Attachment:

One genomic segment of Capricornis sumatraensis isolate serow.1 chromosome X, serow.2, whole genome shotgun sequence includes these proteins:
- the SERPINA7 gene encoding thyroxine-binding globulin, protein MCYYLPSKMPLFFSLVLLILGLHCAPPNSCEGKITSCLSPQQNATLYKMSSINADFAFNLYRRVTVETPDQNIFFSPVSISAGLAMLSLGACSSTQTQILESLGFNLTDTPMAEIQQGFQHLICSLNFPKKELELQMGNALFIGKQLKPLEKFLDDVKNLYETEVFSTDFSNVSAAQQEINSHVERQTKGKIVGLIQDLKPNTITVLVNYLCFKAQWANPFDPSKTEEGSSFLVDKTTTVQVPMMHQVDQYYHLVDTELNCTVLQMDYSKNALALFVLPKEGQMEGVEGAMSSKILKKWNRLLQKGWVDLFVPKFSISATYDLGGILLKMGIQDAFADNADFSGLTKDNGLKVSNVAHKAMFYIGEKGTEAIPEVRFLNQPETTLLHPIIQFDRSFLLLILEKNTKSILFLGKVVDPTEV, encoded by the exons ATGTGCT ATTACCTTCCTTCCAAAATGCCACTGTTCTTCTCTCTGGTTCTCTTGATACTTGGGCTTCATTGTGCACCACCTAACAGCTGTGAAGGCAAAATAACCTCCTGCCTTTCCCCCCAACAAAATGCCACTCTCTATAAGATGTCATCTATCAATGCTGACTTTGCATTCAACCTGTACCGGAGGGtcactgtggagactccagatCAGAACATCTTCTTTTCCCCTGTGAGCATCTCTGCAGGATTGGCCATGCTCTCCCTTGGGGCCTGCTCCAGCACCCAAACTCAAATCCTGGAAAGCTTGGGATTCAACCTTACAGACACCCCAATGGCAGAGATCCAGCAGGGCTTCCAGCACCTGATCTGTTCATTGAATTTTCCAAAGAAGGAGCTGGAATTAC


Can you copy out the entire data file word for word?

One genomic segment of Capricornis sumatraensis isolate serow.1 chromosome X, serow.2, whole genome shotgun sequence includes these proteins:
- the SERPINA7 gene encoding thyroxine-binding globulin, protein MCYYLPSKMPLFFSLVLLILGLHCAPPNSCEGKITSCLSPQQNATLYKMSSINADFAFNLYRRVTVETPDQNIFFSPVSISAGLAMLSLGACSSTQTQILESLGFNLTDTPMAEIQQGFQHLICSLNFPKKELELQMGNALFIGKQLKPLEKFLDDVKNLYETEVFSTDFSNVSAAQQEINSHVERQTKGKIVGLIQDLKPNTITVLVNYLCFKAQWANPFDPSKTEEGSSFLVDKTTTVQVPMMHQVDQYYHLVDTELNCTVLQMDYSKNALALFVLPKEGQMEGVEGAMSSKILKKWNRLLQKGWVDLFVPKFSISATYDLGGILLKMGIQDAFADNADFSGLTKDNGLKVSNVAHKAMFYIGEKGTEAIPEVRFLNQPETTLLHPIIQFDRSFLLLILEKNTKSILFLGKVVDPTEV, encoded by the exons ATGTGCT ATTACCTTCCTTCCAAAATGCCACTGTTCTTCTCTCTGGTTCTCTTGATACTTGGGCTTCATTGTGCACCACCTAACAGCTGTGAAGGCAAAATAACCTCCTGCCTTTCCCCCCAACAAAATGCCACTCTCTATAAGATGTCATCTATCAATGCTGACTTTGCATTCAACCTGTACCGGAGGGtcactgtggagactccagatCAGAACATCTTCTTTTCCCCTGTGAGCATCTCTGCAGGATTGGCCATGCTCTCCCTTGGGGCCTGCTCCAGCACCCAAACTCAAATCCTGGAAAGCTTGGGATTCAACCTTACAGACACCCCAATGGCAGAGATCCAGCAGGGCTTCCAGCACCTGATCTGTTCATTGAATTTTCCAAAGAAGGAGCTGGAATTAC